Ranch Oyster Crackers

Ranch Oyster Crackers

Prep: 10 mins

Cook: 20 mins

Total: 30 mins

Servings: 16 servings

Yield: 8 cups

These ranch oyster crackers are an excellent choice if you're looking for a quick savory snack to share with friends or family. Besides being easy, ranch oyster crackers are crunchy, craveworthy—you can't eat just one—and utterly delicious.

What are Oyster Crackers?

Oyster crackers are essentially tiny saltines, and you will find them in the cracker aisle in most grocery stores. Oyster crackers may be smooth, ridged, perforated, round, or hexagonal, depending on the brand. If you can't find them, try using mini saltines or a similar small cracker.

You won’t need a dip for these crackers because the fabulous ranch flavor is baked right into them. Fix ranch oyster crackers for a gameday get-together, party, or family movie night. Toss them in a bowl and watch them disappear!

Beyond Snacking

If you have any left, they’re fantastic soup crackers—the ranch coating adds zesty flavor to clam chowder, tomato soup, and just about any creamy soup. Toss leftover crackers on a salad for crunchy, flavorful croutons or crush them and sprinkle them over a casserole.

“These tiny little oyster crackers pack a huge punch of flavor and are pretty much irresistible! Don’t skip the garlic powder. It adds to the flavor profile.” —Diana Andrews

Ranch Oyster Crackers

A Note From Our Recipe Tester


  • 3/4 cup vegetable oil

  • 1 (1-ounce) packet dry ranch seasoning (3 tablespoons)

  • 1 1/2 tablespoons finely chopped fresh chopped dill or 2 teaspoons dried dill

  • 1/2 teaspoon garlic powder, optional

  • 18 ounces (about 8 cups) oyster crackers

Steps to Make It

  1. Gather the ingredients.

    Position racks in the upper and lower thirds of the oven and heat to 250 F.

    Ranch Oyster Crackers

  2. In a large bowl, whisk together the vegetable oil, ranch dressing mix, dill, and garlic powder, if using.

    Ranch Oyster Crackers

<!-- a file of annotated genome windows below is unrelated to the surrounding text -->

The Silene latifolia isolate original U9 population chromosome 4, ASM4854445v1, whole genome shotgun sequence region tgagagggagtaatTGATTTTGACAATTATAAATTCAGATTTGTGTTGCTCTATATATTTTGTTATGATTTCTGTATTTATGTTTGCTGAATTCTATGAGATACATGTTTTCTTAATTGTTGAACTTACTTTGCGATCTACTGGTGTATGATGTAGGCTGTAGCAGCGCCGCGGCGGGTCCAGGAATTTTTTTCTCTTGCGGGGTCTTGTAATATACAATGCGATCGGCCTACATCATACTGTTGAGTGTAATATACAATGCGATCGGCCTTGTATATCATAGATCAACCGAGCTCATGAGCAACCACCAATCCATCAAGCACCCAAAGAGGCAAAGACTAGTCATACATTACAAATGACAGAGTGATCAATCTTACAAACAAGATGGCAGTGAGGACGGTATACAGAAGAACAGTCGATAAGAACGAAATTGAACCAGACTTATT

3. Add the oyster crackers to the bowl and toss gently to coat with a silicone spatula.

    Ranch Oyster Crackers

  4. Spread the oyster crackers in a single layer on 2 rimmed baking sheets. Bake the seasoned crackers for 20 minutes, stirring the crackers and rotating the pans in the oven halfway through cooking time.

    Ranch Oyster Crackers

  5. Remove the crackers from the oven and gently stir to be sure the crackers release from the pan. Let them cool to room temperature before serving.

    Ranch Oyster Crackers

Recipe Tip

A neutral oil is the best option because it won’t interfere with the flavor of the seasonings. Other options are canola oil, grapeseed oil, safflower oil, or corn oil.

Recipe Variations

  • Buttery Ranch Oyster Crackers: Replace the vegetable oil with 6 ounces (12 tablespoons) of melted unsalted butter.
  • Spicy Ranch Oyster Crackers: Add 1 to 2 tablespoons of crushed red pepper flakes to the seasoning mixture.
  • Parmesan Ranch Oyster Crackers: Add 1/2 cup of freshly grated Parmesan cheese to the seasoning mixture.
  • Lemon Pepper Ranch Oyster Crackers: Add 2 teaspoons of lemon pepper to the seasoning mixture.
  • You can also swap other seasoning packets for the ranch. Try taco seasoning, chili seasoning, or even spaghetti seasoning.

How to Store

Store leftover ranch oyster crackers in an airtight container at room temperature for up to 1 week.

Why are they called oyster crackers?

The crackers probably got their name from their roundish oyster-like shape. In his "Encyclopedia of American Food and Drink," John Mariani writes that Adam and John Exton, two English immigrants, created the first oyster crackers in their Trenton, New Jersey bakery in 1848. They called the cracker "Exton Oyster and Butter Cracker and Wine Scroll Biscuit."

Nutrition Facts
Servings: 16
Amount per serving
Calories 216
% Daily Value*
Total Fat 13g 16%
Saturated Fat 1g 6%
Cholesterol 0mg 0%
Sodium 410mg 18%
Total Carbohydrate 22g 8%
Dietary Fiber 1g 3%
Total Sugars 1g
Protein 3g
Vitamin C 0mg 1%
Calcium 15mg 1%
Iron 2mg 10%
Potassium 68mg 1%
*The % Daily Value (DV) tells you how much a nutrient in a food serving contributes to a daily diet. 2,000 calories a day is used for general nutrition advice.


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